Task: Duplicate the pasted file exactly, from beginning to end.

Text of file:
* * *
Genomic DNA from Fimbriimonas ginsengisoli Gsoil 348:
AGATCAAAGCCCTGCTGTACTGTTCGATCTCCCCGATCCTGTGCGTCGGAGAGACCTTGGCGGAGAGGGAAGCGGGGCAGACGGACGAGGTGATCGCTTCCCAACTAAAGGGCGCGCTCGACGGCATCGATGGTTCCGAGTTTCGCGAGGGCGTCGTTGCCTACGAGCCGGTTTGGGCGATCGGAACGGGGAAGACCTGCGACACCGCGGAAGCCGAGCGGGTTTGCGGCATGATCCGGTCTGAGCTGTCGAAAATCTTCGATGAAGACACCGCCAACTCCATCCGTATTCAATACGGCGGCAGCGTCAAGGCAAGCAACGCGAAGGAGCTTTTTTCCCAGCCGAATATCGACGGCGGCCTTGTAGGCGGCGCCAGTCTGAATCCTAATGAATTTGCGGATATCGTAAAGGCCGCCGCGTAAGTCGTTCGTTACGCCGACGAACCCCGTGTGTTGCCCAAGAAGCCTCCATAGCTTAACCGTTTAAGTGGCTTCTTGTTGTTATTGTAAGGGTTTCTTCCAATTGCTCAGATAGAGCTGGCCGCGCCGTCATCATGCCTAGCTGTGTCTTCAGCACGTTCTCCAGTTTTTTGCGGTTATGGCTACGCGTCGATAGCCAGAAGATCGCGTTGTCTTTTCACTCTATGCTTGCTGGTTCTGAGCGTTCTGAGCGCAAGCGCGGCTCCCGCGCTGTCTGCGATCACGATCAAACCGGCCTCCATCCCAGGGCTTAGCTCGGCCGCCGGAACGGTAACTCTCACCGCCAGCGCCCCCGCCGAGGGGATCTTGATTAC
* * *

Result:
Genomic DNA from Fimbriimonas ginsengisoli Gsoil 348:
AGATCAAAGCCCTGCTGTACTGTTCGATCTCCCCGATCCTGTGCGTCGGAGAGACCTTGGCGGAGAGGGAAGCGGGGCAGACGGACGAGGTGATCGCTTCCCAACTAAAGGGCGCGCTCGACGGCATCGATGGTTCCGAGTTTCGCGAGGGCGTCGTTGCCTACGAGCCGGTTTGGGCGATCGGAACGGGGAAGACCTGCGACACCGCGGAAGCCGAGCGGGTTTGCGGCATGATCCGGTCTGAGCTGTCGAAAATCTTCGATGAAGACACCGCCAACTCCATCCGTATTCAATACGGCGGCAGCGTCAAGGCAAGCAACGCGAAGGAGCTTTTTTCCCAGCCGAATATCGACGGCGGCCTTGTAGGCGGCGCCAGTCTGAATCCTAATGAATTTGCGGATATCGTAAAGGCCGCCGCGTAAGTCGTTCGTTACGCCGACGAACCCCGTGTGTTGCCCAAGAAGCCTCCATAGCTTAACCGTTTAAGTGGCTTCTTGTTGTTATTGTAAGGGTTTCTTCCAATTGCTCAGATAGAGCTGGCCGCGCCGTCATCATGCCTAGCTGTGTCTTCAGCACGTTCTCCAGTTTTTTGCGGTTATGGCTACGCGTCGATAGCCAGAAGATCGCGTTGTCTTTTCACTCTATGCTTGCTGGTTCTGAGCGTTCTGAGCGCAAGCGCGGCTCCCGCGCTGTCTGCGATCACGATCAAACCGGCCTCCATCCCAGGGCTTAGCTCGGCCGCCGGAACGGTAACTCTCACCGCCAGCGCCCCCGCCGAGGGGATCTTGATTAC